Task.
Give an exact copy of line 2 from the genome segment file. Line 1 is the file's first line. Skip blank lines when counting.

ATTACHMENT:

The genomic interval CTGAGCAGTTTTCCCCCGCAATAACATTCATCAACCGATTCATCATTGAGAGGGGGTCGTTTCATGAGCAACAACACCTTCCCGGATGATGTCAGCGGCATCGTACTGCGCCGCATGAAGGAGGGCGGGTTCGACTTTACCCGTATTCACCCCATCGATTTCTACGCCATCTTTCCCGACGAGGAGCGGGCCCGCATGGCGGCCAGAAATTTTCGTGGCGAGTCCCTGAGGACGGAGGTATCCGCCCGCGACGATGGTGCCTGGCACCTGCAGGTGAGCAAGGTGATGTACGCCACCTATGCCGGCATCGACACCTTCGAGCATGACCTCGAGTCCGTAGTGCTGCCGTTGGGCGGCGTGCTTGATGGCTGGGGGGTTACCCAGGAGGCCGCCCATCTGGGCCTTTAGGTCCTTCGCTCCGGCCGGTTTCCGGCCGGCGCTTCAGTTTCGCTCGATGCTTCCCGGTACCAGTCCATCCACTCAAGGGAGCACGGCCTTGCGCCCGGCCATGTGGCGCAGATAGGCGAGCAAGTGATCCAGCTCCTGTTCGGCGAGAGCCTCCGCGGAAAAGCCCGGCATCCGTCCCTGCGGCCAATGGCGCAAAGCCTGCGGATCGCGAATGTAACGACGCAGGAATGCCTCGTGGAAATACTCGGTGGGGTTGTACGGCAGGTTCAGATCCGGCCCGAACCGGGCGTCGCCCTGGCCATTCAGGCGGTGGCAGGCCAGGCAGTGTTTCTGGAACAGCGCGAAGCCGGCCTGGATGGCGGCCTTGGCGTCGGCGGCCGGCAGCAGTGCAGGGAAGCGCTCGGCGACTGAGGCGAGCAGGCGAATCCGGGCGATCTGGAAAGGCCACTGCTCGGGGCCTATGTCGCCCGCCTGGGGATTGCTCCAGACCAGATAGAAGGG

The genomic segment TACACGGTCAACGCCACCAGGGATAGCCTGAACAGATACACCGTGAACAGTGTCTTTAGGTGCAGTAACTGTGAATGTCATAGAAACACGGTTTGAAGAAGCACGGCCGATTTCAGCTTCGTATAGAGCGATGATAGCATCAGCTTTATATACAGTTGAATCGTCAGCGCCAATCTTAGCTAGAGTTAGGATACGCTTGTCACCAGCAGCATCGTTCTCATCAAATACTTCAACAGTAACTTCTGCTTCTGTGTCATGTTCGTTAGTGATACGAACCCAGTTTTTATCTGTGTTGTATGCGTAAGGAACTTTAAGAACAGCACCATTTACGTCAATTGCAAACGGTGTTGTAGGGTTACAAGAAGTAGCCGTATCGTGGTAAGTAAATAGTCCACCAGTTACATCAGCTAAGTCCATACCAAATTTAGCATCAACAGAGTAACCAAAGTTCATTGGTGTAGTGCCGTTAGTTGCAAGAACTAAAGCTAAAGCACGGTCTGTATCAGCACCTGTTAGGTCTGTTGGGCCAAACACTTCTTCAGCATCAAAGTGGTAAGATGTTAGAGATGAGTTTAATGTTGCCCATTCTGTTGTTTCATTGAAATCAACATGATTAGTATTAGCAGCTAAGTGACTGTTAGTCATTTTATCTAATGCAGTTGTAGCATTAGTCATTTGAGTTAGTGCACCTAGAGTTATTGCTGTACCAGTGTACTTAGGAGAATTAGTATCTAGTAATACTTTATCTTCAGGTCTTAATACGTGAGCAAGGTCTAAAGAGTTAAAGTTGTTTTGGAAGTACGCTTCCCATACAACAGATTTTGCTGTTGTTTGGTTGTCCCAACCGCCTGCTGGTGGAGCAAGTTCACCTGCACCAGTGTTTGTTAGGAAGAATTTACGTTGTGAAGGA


The genomic segment TACACGGTCAACGCCACCAGGGATAGCCTGAACAGATACACCGTGAACAGTGTCTTTAGGTGCAGTAACTGTGAATGTCATAGAAACACGGTTTGAAGAAGCACGGCCGATTTCAGCTTCGTATAGAGCGATGATAGCATCAGCTTTATATACAGTTGAATCGTCAGCGCCAATCTTAGCTAGAGTTAGGATACGCTTGTCACCAGCAGCATCGTTCTCATCAAATACTTCAACAGTAACTTCTGCTTCTGTGTCATGTTCGTTAGTGATACGAACCCAGTTTTTATCTGTGTTGTATGCGTAAGGAACTTTAAGAACAGCACCATTTACGTCAATTGCAAACGGTGTTGTAGGGTTACAAGAAGTAGCCGTATCGTGGTAAGTAAATAGTCCACCAGTTACATCAGCTAAGTCCATACCAAATTTAGCATCAACAGAGTAACCAAAGTTCATTGGTGTAGTGCCGTTAGTTGCAAGAACTAAAGCTAAAGCACGGTCTGTATCAGCACCTGTTAGGTCTGTTGGGCCAAACACTTCTTCAGCATCAAAGTGGTAAGATGTTAGAGATGAGTTTAATGTTGCCCATTCTGTTGTTTCATTGAAATCAACATGATTAGTATTAGCAGCTAAGTGACTGTTAGTCATTTTATCTAATGCAGTTGTAGCATTAGTCATTTGAGTTAGTGCACCTAGAGTTATTGCTGTACCAGTGTACTTAGGAGAATTAGTATCTAGTAATACTTTATCTTCAGGTCTTAATACGTGAGCAAGGTCTAAAGAGTTAAAGTTGTTTTGGAAGTACGCTTCCCATACAACAGATTTTGCTGTTGTTTGGTTGTCCCAACCGCCTGCTGGTGGAGCAAGTTCACCTGCACCAGTGTTTGTTAGGAAGAATTTACGTTGTGAAGGA